Wednesday, December 12, 2007

And another thing...

This is Jake. He's a Quarab. He was a yearling in this photo, but he was club footed when I got him as a weanling. Although I can't prove it with this photo, with corrective trims, he is no longer clubbed.
After thinking about my response to Bill, I have to add a few notes about typical events that we see take place with horses dealing with lameness issues.

When a vet or farrier is called in to evaluate a lame horse that is barefoot. Whether that horse has recently come out of shoes or has been bare for a awhile, the remedial measures taken are typically to put shoes on the horse.

That seems to be the answer to all hoof issues. In fact, I've heard top docs say that if a farrier cannot get shoes to stay on a horse's hoof, and that horse has the unfortunate luck to be a gelding, it may as well be put down. At least a mare with poor hooves can be used for breeding.

The problem with shoeing a horse with lameness issues is that we take a sick hoof, that is trying like hell to heal itself, and put a shoe on it, taking important elements of the hoof even farther out of function.

The argument for doing this is that the horse walks off sound in many cases. Well, of course it does, you've provided a type of support for the hoof that inhibits that laminae and inner structures from feeling pain (that same thing can also be done with a snug pair of Marguis Hoof Boots, btw).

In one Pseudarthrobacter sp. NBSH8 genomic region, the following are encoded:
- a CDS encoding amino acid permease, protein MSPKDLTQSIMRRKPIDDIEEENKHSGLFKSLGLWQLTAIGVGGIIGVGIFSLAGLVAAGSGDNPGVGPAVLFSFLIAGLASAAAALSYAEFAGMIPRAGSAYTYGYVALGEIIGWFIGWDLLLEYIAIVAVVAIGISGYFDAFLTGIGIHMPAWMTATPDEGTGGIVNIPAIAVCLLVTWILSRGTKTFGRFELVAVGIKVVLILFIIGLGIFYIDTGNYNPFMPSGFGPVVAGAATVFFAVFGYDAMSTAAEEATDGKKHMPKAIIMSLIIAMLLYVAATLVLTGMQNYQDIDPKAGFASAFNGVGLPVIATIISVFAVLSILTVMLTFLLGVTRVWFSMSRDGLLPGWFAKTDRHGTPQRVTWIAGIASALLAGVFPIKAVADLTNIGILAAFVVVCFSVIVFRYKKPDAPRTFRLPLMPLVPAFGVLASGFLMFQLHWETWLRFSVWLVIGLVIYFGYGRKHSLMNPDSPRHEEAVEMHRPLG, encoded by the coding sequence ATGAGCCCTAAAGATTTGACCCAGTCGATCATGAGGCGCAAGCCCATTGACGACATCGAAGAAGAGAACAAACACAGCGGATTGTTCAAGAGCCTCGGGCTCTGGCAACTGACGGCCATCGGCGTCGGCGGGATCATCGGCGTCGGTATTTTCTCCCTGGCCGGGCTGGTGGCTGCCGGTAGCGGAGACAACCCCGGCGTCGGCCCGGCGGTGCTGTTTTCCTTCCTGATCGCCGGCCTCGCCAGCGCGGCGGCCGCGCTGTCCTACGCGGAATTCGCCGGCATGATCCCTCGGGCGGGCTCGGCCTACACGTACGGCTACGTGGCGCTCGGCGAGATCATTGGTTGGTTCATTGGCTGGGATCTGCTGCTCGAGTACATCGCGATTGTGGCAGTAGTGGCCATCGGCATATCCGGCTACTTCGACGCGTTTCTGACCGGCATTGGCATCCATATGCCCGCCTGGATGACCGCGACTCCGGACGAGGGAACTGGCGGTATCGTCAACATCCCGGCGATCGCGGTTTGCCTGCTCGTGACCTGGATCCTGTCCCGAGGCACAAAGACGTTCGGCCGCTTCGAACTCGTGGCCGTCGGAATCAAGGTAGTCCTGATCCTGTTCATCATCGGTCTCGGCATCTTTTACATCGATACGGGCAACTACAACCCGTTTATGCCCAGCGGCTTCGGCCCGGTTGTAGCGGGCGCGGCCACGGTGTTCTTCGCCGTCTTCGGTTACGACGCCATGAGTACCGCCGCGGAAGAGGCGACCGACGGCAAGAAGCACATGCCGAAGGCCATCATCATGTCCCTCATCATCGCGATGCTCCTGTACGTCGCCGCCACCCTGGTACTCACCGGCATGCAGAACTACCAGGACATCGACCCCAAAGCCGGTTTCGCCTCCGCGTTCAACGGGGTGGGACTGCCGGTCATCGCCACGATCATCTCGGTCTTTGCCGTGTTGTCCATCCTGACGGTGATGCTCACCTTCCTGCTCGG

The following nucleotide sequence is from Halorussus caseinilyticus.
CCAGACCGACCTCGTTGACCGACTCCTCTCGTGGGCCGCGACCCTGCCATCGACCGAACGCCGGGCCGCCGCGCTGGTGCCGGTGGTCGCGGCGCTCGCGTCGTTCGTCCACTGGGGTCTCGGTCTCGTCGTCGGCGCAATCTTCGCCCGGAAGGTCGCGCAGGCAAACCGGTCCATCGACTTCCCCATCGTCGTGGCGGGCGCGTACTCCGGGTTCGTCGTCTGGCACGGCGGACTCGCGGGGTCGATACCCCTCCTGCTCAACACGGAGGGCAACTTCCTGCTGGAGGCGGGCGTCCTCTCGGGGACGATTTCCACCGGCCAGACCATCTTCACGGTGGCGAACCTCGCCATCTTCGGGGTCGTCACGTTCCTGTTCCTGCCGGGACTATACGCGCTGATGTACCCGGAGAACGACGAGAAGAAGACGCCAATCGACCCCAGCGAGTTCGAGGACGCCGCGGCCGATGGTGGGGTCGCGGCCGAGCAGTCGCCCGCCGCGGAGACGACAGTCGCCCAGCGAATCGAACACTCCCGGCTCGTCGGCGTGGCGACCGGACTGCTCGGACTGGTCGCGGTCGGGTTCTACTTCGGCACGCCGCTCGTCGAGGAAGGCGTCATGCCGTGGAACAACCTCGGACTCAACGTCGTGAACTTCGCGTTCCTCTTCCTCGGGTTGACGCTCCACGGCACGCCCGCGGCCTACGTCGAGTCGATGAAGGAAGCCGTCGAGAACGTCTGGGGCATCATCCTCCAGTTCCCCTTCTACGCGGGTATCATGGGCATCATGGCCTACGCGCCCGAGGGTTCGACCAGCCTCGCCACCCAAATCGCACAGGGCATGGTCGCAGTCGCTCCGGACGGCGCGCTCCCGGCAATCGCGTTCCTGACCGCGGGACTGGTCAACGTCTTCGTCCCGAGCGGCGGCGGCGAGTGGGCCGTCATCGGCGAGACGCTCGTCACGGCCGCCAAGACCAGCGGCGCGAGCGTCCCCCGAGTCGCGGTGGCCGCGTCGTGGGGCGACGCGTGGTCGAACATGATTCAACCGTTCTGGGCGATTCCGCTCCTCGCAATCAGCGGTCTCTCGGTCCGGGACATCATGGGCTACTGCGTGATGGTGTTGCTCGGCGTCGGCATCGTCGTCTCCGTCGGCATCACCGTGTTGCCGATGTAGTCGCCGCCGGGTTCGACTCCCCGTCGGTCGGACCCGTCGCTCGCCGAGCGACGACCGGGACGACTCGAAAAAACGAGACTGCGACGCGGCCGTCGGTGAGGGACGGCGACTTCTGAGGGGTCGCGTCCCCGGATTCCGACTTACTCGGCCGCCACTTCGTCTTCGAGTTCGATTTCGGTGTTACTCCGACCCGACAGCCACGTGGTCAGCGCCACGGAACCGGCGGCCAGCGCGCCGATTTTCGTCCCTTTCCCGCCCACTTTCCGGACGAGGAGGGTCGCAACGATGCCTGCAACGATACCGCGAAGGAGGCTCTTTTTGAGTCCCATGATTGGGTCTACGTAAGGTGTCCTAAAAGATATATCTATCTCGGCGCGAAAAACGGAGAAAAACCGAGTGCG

But just because the pain has been masked doesn't mean we've cured the hoof. And normally, the pain eventually returns and then we are told that if the horse cannot be "cured" with shoes, we might as well put him down. He will never be sound.

"And surely, if we can't add the weight of a baby to those already aching feet, what the hell good is he anyways!"

(Sorry, I let my inner voice escape there for a moment, but people actually think like that.)

Natural hoof care is tried typically as a last ditch effort to save a horse when everything else has failed. That is if the owner is willing to try one more thing. The very sad part of the usual scenerio is that if we were the first one owners would come to, we could work to return that horse's hooves back to their natural state and with some time, proper trimming and improved diet, and turn out. He (or she) could be sound again one day without anything being nailed, glued, screwed, blued or tattood to that poor horses hoof.

Now here's a novel idea! How about seeing just how healthy our horses' hooves can be if they all were started into natural hoofcare, rather than farrier trims or no hoofcare at all, as babies! Issues like clubbed hooves fixed before becoming permanent comformational faults! It's simply mind-blowing, isn't it!:0)

1 comment:

Ernie said...

Look at Jake, he sure is a lucky Quarab for finding this knowledgeable Doc. Jake would probably have been put down due to his lameness and now he is a happy healthy horse, running on all four! e.